> of engineers (hut builders). They want to eat any Iraqis they kill.
> We've got no issues with that, but State is being anal about it." LTC
> (JS) on OIF coalition-building
> "It's not a lot of work unless you have to do it." LTC (EUCOM)
> "I'm gonna have to leave work early today and probably stay home
> tomorrow. I'm fighting off a cold and I want to beat it before I start
> my leave in two days." MAJ (EUCOM)
> "Creating smoking holes gives our lives meaning and enhances our
> manliness." LTC (EUCOM) at a CT conference
> "Eventually, we have to 'make nice' with the French, although, since I'm
> new in my job, I have every expectation that I'll be contradicted." DOS
> rep at a Counter Terrorism Conference
> "Everyone should have an equal chance, but not everyone is equal. I am
> so far down the food chain that I've got plankton bites on my butt."
> "That guy just won't take 'yes' for an answer." MAJ (EUCOM)
> "Let's just call Lessons Learned what they really are: institutionalized
> scab picking." CDR (NAVEUR)
> "I can describe what it feels like being a Staff Officer in two words:
> distilled pain." CDR (NAVEUR)
> "When all else fails, simply revel in the absurdity of it all." LCDR
> "Never attribute to malice that which can be ascribed to sheer
> stupidity." LTC (CENTCOM)
> "They also serve, who sit and surf the NIPR." CPT (CENTCOM)
> "I hear so much about Ft. Bragg. Where is it?" "It's in the western part
> of southeastern North Carolina." LCDR and CPT (EUCOM)
> "I've become the master of nodding my head and acting like I give a
> shit, and then instantly forgetting what the hell a person was saying
> the moment they walk away." Flag-level Executive Assistant
> "Mark my words, this internet thing is gonna catch on someday." LTC
> "You're not a loser. You're just not my kind of winner..." GS-14 (OSD)
> "He who strives for the minimum rarely attains it." GS-12 (DOS)
> "I'm tired of waiting on somebody who I know is just going to ignore me
> once they arrive." Lt Col (EUCOM), while waiting to start a brief for a
> visiting VIP
> "If I'd had more time, I'da written a shorter brief..." Derived from the
> writings of Mark Twain "Vision without funding is hallucination." Maj
> "I work at EUCOM. I know bullshit when I see it." LTC (EUCOM) in a game
> of office poker
> "You only know as much as you don't know." GO (EUCOM)
> "I'm just livin' the dream..." EUCOM staffer response to the question,
> "How's it going?" or, "What are you doing?"
> "I'm just ranting...I have nothing useful to say." LTC (EUCOM)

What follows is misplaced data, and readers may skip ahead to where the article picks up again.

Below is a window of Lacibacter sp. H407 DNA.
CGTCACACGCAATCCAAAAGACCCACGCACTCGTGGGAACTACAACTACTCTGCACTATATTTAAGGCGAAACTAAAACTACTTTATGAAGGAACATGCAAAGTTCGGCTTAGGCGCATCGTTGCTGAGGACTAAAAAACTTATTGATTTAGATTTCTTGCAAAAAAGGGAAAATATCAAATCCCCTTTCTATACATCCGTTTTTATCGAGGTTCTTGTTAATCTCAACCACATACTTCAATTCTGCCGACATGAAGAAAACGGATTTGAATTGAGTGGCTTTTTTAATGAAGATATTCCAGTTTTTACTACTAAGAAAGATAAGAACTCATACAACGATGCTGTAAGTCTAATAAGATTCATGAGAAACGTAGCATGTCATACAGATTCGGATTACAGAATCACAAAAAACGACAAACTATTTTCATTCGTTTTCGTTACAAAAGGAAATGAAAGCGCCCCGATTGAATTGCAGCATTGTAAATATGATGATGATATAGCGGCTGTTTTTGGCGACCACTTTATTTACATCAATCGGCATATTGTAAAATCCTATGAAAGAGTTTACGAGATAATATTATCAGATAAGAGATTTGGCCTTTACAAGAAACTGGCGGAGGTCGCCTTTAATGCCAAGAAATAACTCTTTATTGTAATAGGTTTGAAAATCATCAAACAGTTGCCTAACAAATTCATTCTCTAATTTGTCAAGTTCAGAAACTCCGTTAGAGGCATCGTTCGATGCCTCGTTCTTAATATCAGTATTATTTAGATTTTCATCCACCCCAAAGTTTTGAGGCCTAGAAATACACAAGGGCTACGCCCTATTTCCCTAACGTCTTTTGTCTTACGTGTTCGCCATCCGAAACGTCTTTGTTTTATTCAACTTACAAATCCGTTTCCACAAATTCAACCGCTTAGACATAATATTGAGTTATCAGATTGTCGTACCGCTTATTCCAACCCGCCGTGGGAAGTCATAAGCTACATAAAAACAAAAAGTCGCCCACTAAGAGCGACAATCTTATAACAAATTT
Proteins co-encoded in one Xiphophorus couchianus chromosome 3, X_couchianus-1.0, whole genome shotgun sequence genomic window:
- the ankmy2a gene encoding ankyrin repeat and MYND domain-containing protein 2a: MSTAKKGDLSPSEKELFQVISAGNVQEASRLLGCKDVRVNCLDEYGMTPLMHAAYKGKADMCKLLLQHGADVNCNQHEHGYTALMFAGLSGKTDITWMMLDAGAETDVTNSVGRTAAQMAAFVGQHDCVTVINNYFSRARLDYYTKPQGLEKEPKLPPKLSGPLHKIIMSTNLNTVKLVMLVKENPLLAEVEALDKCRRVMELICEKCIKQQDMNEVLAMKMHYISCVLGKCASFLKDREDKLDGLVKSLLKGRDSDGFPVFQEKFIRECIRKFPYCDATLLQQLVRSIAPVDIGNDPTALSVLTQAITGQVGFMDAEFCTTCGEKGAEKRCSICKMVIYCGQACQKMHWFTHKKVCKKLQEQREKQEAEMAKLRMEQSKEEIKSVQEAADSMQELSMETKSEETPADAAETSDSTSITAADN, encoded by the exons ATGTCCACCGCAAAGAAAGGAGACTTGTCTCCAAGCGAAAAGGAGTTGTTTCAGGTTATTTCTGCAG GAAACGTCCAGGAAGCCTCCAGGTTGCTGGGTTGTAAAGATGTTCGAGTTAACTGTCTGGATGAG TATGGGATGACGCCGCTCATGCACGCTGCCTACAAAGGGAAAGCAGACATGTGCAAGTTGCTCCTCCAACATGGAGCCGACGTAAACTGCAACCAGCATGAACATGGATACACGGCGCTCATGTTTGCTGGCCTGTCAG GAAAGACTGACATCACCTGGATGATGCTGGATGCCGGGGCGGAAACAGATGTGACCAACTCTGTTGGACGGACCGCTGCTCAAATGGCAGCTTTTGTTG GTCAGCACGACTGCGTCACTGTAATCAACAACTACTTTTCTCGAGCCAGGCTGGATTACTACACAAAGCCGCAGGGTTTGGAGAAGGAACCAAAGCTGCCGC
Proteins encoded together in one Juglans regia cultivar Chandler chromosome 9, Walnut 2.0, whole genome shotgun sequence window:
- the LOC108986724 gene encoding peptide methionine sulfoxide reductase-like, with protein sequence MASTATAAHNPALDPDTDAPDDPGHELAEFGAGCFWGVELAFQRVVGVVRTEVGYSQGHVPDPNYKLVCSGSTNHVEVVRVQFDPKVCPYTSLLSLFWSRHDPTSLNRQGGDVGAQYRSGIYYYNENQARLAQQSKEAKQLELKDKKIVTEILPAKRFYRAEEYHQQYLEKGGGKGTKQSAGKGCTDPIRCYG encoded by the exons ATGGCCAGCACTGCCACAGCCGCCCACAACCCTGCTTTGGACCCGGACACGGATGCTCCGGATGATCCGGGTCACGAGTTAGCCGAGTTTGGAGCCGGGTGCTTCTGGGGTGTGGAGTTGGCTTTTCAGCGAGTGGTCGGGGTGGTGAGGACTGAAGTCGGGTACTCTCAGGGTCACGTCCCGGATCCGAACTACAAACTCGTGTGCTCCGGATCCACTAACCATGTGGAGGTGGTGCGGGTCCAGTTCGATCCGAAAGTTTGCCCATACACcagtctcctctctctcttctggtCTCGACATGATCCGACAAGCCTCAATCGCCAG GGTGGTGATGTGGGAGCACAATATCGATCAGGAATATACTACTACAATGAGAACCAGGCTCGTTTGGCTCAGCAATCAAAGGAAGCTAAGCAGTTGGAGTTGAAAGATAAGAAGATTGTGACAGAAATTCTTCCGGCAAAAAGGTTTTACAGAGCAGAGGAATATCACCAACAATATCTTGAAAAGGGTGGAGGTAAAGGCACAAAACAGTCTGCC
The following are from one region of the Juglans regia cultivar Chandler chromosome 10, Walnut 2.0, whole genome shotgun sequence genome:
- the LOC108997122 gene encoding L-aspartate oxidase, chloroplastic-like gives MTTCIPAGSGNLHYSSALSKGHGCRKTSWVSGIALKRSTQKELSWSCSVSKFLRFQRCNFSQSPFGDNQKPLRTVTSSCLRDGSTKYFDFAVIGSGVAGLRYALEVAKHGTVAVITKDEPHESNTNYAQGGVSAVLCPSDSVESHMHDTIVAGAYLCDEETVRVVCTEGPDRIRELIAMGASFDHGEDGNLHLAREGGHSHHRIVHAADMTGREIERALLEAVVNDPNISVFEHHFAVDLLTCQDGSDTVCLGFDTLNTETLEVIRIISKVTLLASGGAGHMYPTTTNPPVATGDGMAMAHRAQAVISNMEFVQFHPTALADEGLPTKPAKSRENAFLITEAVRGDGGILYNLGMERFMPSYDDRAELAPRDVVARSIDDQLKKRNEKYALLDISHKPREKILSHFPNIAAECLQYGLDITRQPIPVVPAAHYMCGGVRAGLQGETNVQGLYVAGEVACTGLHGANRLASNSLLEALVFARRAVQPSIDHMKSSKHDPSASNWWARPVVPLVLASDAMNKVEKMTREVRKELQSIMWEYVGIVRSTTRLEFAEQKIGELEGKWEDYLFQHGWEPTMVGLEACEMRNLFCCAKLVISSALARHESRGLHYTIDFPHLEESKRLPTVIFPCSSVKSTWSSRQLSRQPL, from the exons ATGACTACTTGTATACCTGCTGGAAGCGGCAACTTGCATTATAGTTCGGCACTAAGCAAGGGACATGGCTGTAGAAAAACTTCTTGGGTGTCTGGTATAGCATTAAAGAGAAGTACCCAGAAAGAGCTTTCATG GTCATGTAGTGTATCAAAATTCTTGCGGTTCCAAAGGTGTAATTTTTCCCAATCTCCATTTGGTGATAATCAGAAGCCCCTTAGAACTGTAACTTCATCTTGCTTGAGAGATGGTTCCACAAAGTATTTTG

> "Why would an enemy want to bomb this place and end all the confusion?"
> GS-14 (EUCOM)
> "How soon before we can give this guy a medal, a good OER, and send him
> on his way?" GS-12 (EUCOM) referring to his boss
> "Other than the fact that there's no beer, an early curfew and women
> that wear face coverings for a reason, Kabul is really a wonderful place
> to visit." LTC (CENTCOM)
> "It was seen, visually." LTC (EUCOM) during a Reconnaissance briefing
> "Let me tell you about the benefits of being on a staff..." "This should
> be a short conversation." LtCol to Lt Col (EUCOM)
> "If you want to take down a country, gimme a call. We'll get it done."
> GO/FO (EUCOM) to a gathering of US Ambassadors
> "Hello gentlemen. Are we in today or are you just ignoring my request?"
> GS-15 (DSCA) in an email to EUCOM staffers
> "After seeing the way this place works, I bet that Mickey Mouse wears a
> EUCOM watch." Maj (EUCOM)
> "Your Key Issues are so 2003..." CPT (CJTF-180) in January 2004
> "USCENTCOM commanders announced today that they intend to maintain their
> presence in Qatar "until the sun runs out of hydrogen," thus committing
> the US to the longest duration deployment in human history. When asked
> how they planned to maintain the presence in Qatar for a projected
> length of 4 to 5 billion years, planners said "we're working on a plan
> for that. We don't have one yet, but not having a plan or an intelligent
> reason to do something has never been much of an impediment for us in
> the past; we don't foresee it being a big show stopper for us in the
> future either."
> Among the options that were being discussed was an innovative program to
> "interbreed" the deployed personnel. "We are going to actively encourage
> the military members in Qatar to intermarry and raise children that will
> replace them in the future. Sure, it may be a little hard on some of our
> female service members, since there currently are about 8 men for every
> woman over there, but we expect that to be OBE as the sex ratios will
> even out in a generation or two. In any case the key to the plan is to
> make these assignments not only permanent, but inheritable and
> hereditary. For example, if you currently work the JOC weather desk, so
> will your children, and their children, and their children, ad
> infinitum. We like to think of it as job security." CPT (CJTF-180)
> "That's FUBIJAR." COL (CENTCOM), Fucked Up, But I'm Just a Reservist...
> "As far as I'm concerned, I'm the only one that matters in here." COL
> "No matter how hard this Command beats me down, I am still able to get
> it up." Maj (EUCOM)
> "I keep myself confused on purpose, just in case I am captured and fall
> into enemy hands!" GO/FO (CENTCOM)
> "Cheese-dickery abounds at this Command." LtCol (EUCOM)
> "Does anybody around here remember if I did anything this year?" LTC
> (EUCOM) preparing his Officer Evaluation Report support form
> "This is all happening because we had the sympathetic detonation of a
> stress grenade." Maj (EUCOM) after an insignificant issue became a
> theater focus because somebody used the "Reply all" function